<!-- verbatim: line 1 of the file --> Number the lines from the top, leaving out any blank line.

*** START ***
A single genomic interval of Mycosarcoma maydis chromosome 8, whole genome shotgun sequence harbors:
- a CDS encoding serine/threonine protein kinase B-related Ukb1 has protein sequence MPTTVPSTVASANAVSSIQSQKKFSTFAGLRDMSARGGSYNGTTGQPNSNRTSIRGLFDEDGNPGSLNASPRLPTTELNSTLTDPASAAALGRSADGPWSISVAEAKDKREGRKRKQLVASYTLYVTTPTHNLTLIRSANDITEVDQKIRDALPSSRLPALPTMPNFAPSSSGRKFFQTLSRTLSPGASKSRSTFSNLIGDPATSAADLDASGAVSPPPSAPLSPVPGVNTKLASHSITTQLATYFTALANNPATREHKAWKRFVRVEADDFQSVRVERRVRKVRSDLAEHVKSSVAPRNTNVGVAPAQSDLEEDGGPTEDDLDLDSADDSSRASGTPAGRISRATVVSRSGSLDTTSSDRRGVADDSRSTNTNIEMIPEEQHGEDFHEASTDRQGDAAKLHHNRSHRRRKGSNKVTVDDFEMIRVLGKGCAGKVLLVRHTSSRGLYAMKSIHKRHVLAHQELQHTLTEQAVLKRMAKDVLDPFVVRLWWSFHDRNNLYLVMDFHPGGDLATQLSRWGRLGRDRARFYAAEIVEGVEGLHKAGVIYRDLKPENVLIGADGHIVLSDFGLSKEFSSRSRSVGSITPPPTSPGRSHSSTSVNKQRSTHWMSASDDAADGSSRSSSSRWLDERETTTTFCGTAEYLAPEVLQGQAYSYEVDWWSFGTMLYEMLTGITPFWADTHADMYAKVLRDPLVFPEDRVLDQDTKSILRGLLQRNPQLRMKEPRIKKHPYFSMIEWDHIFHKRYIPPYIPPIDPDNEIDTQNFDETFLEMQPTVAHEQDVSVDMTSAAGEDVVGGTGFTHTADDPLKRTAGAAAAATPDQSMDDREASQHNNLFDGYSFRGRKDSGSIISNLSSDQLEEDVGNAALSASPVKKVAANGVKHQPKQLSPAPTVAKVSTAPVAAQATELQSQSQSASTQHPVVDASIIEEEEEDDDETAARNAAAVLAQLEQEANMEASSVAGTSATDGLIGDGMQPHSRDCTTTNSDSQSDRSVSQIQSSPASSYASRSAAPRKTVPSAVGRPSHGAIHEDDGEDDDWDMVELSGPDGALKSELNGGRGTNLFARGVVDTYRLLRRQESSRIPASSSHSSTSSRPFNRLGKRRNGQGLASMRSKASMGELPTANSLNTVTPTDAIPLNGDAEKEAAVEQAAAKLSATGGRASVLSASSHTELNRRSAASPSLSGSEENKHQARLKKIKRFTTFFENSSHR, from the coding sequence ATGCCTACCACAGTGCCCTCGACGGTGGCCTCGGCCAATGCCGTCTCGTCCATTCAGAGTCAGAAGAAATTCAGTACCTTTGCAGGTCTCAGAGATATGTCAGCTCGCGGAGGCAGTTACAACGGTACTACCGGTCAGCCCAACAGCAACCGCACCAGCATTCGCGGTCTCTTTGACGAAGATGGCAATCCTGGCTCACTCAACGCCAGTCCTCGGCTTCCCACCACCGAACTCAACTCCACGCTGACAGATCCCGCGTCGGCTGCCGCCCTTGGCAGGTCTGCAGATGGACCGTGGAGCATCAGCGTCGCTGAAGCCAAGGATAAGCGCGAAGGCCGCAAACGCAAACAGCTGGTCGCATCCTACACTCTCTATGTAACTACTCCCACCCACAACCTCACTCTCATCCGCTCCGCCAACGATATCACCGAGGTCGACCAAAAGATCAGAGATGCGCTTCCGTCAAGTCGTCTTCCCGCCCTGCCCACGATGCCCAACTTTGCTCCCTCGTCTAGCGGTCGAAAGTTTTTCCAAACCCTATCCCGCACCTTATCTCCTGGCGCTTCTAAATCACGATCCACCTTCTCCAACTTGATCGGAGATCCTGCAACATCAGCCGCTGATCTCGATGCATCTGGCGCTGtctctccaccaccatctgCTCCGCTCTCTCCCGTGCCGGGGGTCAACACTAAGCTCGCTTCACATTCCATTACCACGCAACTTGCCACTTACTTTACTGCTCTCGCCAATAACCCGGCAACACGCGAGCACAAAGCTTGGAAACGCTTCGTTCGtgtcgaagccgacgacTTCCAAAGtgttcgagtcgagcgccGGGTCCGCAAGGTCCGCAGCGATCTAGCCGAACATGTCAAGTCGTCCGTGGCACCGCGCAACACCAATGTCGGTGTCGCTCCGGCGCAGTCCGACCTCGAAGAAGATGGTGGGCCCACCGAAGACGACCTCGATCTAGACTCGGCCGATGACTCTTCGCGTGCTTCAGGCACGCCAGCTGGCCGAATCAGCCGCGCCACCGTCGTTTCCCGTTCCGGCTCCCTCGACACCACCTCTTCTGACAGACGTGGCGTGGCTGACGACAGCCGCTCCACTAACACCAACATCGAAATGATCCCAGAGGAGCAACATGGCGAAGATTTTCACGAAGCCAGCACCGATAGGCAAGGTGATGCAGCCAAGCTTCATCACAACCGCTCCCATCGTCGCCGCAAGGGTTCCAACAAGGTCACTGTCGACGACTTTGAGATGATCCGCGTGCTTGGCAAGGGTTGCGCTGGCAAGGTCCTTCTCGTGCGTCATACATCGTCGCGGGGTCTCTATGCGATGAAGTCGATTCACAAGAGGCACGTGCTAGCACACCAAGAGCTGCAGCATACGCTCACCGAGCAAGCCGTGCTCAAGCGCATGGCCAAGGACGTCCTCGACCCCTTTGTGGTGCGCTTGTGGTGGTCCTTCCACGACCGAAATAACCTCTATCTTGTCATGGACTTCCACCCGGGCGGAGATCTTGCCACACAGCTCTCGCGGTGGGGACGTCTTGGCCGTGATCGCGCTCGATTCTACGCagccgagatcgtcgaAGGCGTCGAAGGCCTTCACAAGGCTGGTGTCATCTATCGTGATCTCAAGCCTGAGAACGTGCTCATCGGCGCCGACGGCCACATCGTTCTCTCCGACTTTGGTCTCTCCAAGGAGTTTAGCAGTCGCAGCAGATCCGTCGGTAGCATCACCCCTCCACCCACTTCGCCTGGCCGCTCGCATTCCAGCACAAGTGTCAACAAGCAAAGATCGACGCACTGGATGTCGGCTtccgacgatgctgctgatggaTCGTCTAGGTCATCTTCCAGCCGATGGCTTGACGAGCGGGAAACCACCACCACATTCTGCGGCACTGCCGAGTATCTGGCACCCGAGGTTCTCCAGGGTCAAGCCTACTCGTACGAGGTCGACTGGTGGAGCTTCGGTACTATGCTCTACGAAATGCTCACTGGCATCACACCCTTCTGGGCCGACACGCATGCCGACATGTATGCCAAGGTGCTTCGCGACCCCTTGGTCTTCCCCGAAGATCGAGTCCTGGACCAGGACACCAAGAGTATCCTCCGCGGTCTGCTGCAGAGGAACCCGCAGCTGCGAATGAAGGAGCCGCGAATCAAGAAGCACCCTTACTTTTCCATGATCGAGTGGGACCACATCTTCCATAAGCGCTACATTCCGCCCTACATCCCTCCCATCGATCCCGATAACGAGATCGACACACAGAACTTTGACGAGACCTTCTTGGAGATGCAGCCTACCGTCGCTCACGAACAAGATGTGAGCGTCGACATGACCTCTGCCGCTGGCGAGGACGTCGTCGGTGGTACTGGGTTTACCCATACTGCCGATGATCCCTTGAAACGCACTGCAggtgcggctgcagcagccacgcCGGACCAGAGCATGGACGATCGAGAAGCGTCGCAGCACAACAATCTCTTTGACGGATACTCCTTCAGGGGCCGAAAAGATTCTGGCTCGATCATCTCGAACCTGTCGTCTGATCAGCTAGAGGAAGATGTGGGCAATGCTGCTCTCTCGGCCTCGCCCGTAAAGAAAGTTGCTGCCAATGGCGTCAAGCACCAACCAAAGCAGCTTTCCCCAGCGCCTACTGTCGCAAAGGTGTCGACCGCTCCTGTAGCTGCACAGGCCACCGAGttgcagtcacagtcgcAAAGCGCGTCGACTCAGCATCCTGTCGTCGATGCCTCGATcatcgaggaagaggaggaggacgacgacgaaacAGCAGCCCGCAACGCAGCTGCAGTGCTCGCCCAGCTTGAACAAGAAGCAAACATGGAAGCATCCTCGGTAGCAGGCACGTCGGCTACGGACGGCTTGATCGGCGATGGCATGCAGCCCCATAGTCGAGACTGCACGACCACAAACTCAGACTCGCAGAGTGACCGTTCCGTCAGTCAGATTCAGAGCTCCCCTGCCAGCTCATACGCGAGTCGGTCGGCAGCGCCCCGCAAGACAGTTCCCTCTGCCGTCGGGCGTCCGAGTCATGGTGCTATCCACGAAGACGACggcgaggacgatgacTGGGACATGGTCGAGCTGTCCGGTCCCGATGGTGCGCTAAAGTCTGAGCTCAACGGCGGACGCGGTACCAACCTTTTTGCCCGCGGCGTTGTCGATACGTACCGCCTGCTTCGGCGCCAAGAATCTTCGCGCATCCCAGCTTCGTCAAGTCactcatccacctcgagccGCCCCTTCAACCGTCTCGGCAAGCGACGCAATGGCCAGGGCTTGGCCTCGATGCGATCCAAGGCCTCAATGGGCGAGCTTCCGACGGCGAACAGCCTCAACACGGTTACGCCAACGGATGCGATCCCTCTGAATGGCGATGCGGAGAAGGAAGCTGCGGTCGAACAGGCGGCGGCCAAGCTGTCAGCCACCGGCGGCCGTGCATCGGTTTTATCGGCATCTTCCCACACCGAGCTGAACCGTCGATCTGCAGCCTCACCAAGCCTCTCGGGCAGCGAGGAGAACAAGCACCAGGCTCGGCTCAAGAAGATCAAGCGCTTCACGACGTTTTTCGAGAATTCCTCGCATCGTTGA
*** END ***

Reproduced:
A single genomic interval of Mycosarcoma maydis chromosome 8, whole genome shotgun sequence harbors: